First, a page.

What happens when elderly Greek gods, no longer appreciated by mortals on Earth, decide to go on holiday?
A lot of hilarity and mishaps — according to Gilbert and Sullivan's lighthearted romp.
This weekend and next, the Gilbert and Sullivan Players present Thespis (or, the Gods Grown Old) at the Tarpon Springs Performing Arts Center. The comic opera is directed by Jamie Bierchen, who also performs the role of Thespis. Constantine Grame is the musical director and pianist.
Thespis premiered in London in 1871; it was the first of 14 collaborations between Victorian-era composer Arthur Sullivan and librettist W.S. Gilbert.
"The musical score was never published," Grame said. "The reason for that remains unknown."
Thus the show is seldom performed, but this production features mostly new music, composed by Grame, which follows Sullivan's style.
"I had a blast writing it," Grame said. "The words that Gilbert wrote just suggested the lightness and whimsy of the music."
The fanciful spoof revolves around a troupe of successful comedic actors led by Thespis, often called the father of drama. They make their way to Mount Olympus and agree to stand in for the Greek gods so they can party on Earth. When the actors make a mess of things under Thespis' liberal rule, well, the Gods get angry and take revenge.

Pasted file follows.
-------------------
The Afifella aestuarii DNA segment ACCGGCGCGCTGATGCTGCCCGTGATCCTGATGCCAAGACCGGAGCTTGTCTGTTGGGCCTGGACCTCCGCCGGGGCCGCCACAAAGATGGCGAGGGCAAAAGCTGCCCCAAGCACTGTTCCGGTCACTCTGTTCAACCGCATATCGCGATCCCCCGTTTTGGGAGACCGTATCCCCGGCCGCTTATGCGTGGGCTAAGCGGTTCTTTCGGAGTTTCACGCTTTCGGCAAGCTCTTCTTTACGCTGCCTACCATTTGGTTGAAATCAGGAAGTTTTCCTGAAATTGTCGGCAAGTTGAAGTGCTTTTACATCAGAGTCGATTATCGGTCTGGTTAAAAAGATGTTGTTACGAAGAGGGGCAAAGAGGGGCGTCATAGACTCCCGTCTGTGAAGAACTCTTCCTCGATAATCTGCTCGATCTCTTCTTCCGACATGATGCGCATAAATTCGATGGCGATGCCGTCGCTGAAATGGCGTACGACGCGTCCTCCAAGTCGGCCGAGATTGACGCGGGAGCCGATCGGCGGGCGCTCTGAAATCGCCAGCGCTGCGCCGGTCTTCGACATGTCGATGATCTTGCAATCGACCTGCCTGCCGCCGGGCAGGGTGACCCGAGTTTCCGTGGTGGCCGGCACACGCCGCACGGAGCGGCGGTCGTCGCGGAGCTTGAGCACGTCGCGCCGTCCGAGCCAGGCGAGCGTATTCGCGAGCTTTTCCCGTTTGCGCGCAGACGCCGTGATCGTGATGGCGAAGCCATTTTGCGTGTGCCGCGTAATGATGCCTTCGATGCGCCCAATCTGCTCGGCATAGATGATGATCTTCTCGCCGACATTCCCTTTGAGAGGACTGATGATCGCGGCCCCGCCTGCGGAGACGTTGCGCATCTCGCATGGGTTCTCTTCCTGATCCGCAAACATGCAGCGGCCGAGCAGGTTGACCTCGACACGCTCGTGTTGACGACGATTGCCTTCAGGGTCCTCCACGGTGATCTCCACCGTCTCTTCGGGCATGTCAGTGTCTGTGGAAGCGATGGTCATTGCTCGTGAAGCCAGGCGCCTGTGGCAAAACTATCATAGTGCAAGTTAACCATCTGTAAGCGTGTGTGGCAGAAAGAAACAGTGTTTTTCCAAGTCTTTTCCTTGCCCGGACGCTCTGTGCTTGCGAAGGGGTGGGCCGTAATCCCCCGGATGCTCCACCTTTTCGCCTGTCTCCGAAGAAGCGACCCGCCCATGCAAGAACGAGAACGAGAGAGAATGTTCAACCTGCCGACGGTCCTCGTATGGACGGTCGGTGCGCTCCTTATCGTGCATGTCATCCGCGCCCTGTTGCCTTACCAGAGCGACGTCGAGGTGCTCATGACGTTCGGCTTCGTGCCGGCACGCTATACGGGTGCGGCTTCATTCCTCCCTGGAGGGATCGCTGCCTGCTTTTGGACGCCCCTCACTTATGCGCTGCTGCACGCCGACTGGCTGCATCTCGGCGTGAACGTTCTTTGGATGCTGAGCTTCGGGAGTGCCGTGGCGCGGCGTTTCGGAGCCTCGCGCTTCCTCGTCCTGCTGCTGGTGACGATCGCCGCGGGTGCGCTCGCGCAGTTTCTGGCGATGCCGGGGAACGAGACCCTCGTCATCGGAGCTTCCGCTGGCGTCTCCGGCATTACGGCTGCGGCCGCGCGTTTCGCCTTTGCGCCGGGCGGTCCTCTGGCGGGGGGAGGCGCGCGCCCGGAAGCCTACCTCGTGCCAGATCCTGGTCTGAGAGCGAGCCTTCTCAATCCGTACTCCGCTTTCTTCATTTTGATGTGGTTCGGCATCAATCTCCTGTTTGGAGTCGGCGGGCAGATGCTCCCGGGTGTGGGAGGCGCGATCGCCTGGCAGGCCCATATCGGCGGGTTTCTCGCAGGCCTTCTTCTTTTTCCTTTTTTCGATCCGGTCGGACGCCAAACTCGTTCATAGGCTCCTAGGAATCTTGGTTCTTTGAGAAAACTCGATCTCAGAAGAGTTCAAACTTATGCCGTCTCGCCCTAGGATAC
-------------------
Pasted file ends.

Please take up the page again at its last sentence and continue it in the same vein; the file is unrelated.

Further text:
The libretto is posted on the Thespis page on Tarpon Springs Performing Arts Center website, www.tarponarts.org, for those who wish to print it out and follow along.
The 29-year-old community theater group plans to present a complete series of all of Gilbert and Sullivan's works in the order in which they were written over the next several years. They think the cheery music and adventuresome themes of Gilbert and Sullivan's works will attract opera novices as well as seasoned aficionados.
"It's just a lot of fun and it's sung in English, its original language," Grame said. "We think audiences will love it."
Terri Bryce Reeves can be reached at firstname.lastname@example.org.